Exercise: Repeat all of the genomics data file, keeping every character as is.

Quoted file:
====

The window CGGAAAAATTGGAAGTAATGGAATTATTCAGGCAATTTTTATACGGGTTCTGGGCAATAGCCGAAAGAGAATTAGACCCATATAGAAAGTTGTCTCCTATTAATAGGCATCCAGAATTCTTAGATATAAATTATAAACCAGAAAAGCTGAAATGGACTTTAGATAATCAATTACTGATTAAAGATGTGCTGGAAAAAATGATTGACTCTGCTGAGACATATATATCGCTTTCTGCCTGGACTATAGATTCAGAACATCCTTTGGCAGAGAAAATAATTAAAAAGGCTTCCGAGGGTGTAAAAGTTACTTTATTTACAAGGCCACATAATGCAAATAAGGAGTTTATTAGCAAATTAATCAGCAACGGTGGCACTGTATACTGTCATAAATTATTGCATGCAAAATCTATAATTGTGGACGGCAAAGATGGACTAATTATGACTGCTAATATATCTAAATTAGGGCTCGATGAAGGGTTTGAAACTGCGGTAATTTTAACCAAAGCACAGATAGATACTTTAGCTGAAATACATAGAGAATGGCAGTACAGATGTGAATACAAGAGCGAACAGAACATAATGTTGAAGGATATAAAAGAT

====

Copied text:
The window CGGAAAAATTGGAAGTAATGGAATTATTCAGGCAATTTTTATACGGGTTCTGGGCAATAGCCGAAAGAGAATTAGACCCATATAGAAAGTTGTCTCCTATTAATAGGCATCCAGAATTCTTAGATATAAATTATAAACCAGAAAAGCTGAAATGGACTTTAGATAATCAATTACTGATTAAAGATGTGCTGGAAAAAATGATTGACTCTGCTGAGACATATATATCGCTTTCTGCCTGGACTATAGATTCAGAACATCCTTTGGCAGAGAAAATAATTAAAAAGGCTTCCGAGGGTGTAAAAGTTACTTTATTTACAAGGCCACATAATGCAAATAAGGAGTTTATTAGCAAATTAATCAGCAACGGTGGCACTGTATACTGTCATAAATTATTGCATGCAAAATCTATAATTGTGGACGGCAAAGATGGACTAATTATGACTGCTAATATATCTAAATTAGGGCTCGATGAAGGGTTTGAAACTGCGGTAATTTTAACCAAAGCACAGATAGATACTTTAGCTGAAATACATAGAGAATGGCAGTACAGATGTGAATACAAGAGCGAACAGAACATAATGTTGAAGGATATAAAAGAT